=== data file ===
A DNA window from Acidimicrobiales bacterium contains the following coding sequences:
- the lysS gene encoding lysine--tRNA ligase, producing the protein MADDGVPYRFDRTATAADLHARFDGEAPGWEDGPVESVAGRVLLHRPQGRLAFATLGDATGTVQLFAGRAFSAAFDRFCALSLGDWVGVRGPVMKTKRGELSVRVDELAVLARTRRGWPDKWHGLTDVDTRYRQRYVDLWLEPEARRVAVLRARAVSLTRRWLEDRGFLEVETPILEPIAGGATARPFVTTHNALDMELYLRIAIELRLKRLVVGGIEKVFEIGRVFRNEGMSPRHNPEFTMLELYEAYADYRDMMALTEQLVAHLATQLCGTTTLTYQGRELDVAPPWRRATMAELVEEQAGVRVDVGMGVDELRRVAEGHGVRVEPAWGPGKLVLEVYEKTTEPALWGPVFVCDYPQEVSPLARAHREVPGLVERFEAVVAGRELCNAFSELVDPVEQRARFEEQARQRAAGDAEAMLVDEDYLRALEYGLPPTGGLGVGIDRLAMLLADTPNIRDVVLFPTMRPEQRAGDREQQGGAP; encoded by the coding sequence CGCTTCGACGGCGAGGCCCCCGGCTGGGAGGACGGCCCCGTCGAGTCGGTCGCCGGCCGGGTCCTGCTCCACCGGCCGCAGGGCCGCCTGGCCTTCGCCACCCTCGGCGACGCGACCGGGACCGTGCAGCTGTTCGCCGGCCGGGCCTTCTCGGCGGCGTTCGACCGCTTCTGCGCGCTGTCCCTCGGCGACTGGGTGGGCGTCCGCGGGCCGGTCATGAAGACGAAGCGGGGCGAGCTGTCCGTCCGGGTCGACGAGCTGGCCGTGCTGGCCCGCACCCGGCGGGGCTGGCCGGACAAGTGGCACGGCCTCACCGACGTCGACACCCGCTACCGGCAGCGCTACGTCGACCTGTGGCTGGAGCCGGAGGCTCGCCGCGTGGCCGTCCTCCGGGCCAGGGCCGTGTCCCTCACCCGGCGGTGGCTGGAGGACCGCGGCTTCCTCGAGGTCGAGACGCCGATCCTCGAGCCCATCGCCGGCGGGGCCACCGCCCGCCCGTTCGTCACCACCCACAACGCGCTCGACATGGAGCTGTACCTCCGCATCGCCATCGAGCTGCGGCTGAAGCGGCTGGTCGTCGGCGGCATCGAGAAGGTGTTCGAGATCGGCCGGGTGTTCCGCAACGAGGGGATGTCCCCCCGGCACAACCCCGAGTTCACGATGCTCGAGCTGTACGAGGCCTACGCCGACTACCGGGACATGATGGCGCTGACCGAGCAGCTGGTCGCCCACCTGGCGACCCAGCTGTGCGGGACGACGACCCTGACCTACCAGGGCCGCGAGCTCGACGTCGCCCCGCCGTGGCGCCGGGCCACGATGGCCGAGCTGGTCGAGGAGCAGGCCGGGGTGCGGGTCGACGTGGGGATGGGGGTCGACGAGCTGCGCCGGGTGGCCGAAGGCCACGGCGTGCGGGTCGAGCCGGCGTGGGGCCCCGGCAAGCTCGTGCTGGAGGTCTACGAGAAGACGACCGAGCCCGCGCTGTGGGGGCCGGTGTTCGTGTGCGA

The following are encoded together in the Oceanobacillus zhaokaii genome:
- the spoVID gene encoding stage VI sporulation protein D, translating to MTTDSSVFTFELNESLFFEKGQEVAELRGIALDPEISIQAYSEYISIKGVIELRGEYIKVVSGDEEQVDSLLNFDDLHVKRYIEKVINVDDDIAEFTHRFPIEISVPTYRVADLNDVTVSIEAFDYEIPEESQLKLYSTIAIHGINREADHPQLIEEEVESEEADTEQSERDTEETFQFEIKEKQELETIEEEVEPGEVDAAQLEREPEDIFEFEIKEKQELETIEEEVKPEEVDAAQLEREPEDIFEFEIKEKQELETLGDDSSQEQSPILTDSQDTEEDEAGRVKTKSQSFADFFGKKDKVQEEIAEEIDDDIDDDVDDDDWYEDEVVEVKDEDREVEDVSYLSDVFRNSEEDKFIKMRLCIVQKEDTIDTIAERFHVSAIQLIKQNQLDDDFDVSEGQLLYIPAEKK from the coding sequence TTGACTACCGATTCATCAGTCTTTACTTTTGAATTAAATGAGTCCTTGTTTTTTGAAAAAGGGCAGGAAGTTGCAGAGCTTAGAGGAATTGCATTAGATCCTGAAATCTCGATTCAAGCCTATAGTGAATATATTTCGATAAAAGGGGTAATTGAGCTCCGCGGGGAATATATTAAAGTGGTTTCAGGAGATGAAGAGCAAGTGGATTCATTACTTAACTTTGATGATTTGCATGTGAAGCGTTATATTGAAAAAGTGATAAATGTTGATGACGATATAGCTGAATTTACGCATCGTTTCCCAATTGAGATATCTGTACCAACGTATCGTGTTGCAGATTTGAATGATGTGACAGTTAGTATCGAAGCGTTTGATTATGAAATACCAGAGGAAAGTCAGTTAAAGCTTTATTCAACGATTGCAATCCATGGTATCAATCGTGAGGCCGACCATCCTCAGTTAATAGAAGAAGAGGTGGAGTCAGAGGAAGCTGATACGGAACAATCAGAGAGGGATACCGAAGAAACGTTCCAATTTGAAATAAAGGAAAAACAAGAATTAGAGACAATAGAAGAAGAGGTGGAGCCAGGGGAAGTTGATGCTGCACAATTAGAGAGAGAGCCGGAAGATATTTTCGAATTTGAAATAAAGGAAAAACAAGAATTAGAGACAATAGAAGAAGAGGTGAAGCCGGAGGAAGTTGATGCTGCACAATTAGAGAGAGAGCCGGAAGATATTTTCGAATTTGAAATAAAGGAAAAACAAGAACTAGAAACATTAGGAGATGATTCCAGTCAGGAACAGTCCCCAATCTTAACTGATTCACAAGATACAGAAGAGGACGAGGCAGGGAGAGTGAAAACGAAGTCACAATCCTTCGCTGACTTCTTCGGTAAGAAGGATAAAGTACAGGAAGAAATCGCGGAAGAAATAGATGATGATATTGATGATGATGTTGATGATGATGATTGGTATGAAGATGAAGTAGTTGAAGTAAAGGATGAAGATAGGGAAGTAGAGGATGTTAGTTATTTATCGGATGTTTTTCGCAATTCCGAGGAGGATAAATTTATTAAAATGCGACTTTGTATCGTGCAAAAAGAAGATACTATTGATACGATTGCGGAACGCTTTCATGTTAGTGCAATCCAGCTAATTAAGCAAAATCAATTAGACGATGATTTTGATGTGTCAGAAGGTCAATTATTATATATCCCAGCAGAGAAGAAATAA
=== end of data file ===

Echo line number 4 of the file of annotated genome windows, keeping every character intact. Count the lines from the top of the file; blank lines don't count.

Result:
- the spoVID gene encoding stage VI sporulation protein D, translating to MTTDSSVFTFELNESLFFEKGQEVAELRGIALDPEISIQAYSEYISIKGVIELRGEYIKVVSGDEEQVDSLLNFDDLHVKRYIEKVINVDDDIAEFTHRFPIEISVPTYRVADLNDVTVSIEAFDYEIPEESQLKLYSTIAIHGINREADHPQLIEEEVESEEADTEQSERDTEETFQFEIKEKQELETIEEEVEPGEVDAAQLEREPEDIFEFEIKEKQELETIEEEVKPEEVDAAQLEREPEDIFEFEIKEKQELETLGDDSSQEQSPILTDSQDTEEDEAGRVKTKSQSFADFFGKKDKVQEEIAEEIDDDIDDDVDDDDWYEDEVVEVKDEDREVEDVSYLSDVFRNSEEDKFIKMRLCIVQKEDTIDTIAERFHVSAIQLIKQNQLDDDFDVSEGQLLYIPAEKK from the coding sequence TTGACTACCGATTCATCAGTCTTTACTTTTGAATTAAATGAGTCCTTGTTTTTTGAAAAAGGGCAGGAAGTTGCAGAGCTTAGAGGAATTGCATTAGATCCTGAAATCTCGATTCAAGCCTATAGTGAATATATTTCGATAAAAGGGGTAATTGAGCTCCGCGGGGAATATATTAAAGTGGTTTCAGGAGATGAAGAGCAAGTGGATTCATTACTTAACTTTGATGATTTGCATGTGAAGCGTTATATTGAAAAAGTGATAAATGTTGATGACGATATAGCTGAATTTACGCATCGTTTCCCAATTGAGATATCTGTACCAACGTATCGTGTTGCAGATTTGAATGATGTGACAGTTAGTATCGAAGCGTTTGATTATGAAATACCAGAGGAAAGTCAGTTAAAGCTTTATTCAACGATTGCAATCCATGGTATCAATCGTGAGGCCGACCATCCTCAGTTAATAGAAGAAGAGGTGGAGTCAGAGGAAGCTGATACGGAACAATCAGAGAGGGATACCGAAGAAACGTTCCAATTTGAAATAAAGGAAAAACAAGAATTAGAGACAATAGAAGAAGAGGTGGAGCCAGGGGAAGTTGATGCTGCACAATTAGAGAGAGAGCCGGAAGATATTTTCGAATTTGAAATAAAGGAAAAACAAGAATTAGAGACAATAGAAGAAGAGGTGAAGCCGGAGGAAGTTGATGCTGCACAATTAGAGAGAGAGCCGGAAGATATTTTCGAATTTGAAATAAAGGAAAAACAAGAACTAGAAACATTAGGAGATGATTCCAGTCAGGAACAGTCCCCAATCTTAACTGATTCACAAGATACAGAAGAGGACGAGGCAGGGAGAGTGAAAACGAAGTCACAATCCTTCGCTGACTTCTTCGGTAAGAAGGATAAAGTACAGGAAGAAATCGCGGAAGAAATAGATGATGATATTGATGATGATGTTGATGATGATGATTGGTATGAAGATGAAGTAGTTGAAGTAAAGGATGAAGATAGGGAAGTAGAGGATGTTAGTTATTTATCGGATGTTTTTCGCAATTCCGAGGAGGATAAATTTATTAAAATGCGACTTTGTATCGTGCAAAAAGAAGATACTATTGATACGATTGCGGAACGCTTTCATGTTAGTGCAATCCAGCTAATTAAGCAAAATCAATTAGACGATGATTTTGATGTGTCAGAAGGTCAATTATTATATATCCCAGCAGAGAAGAAATAA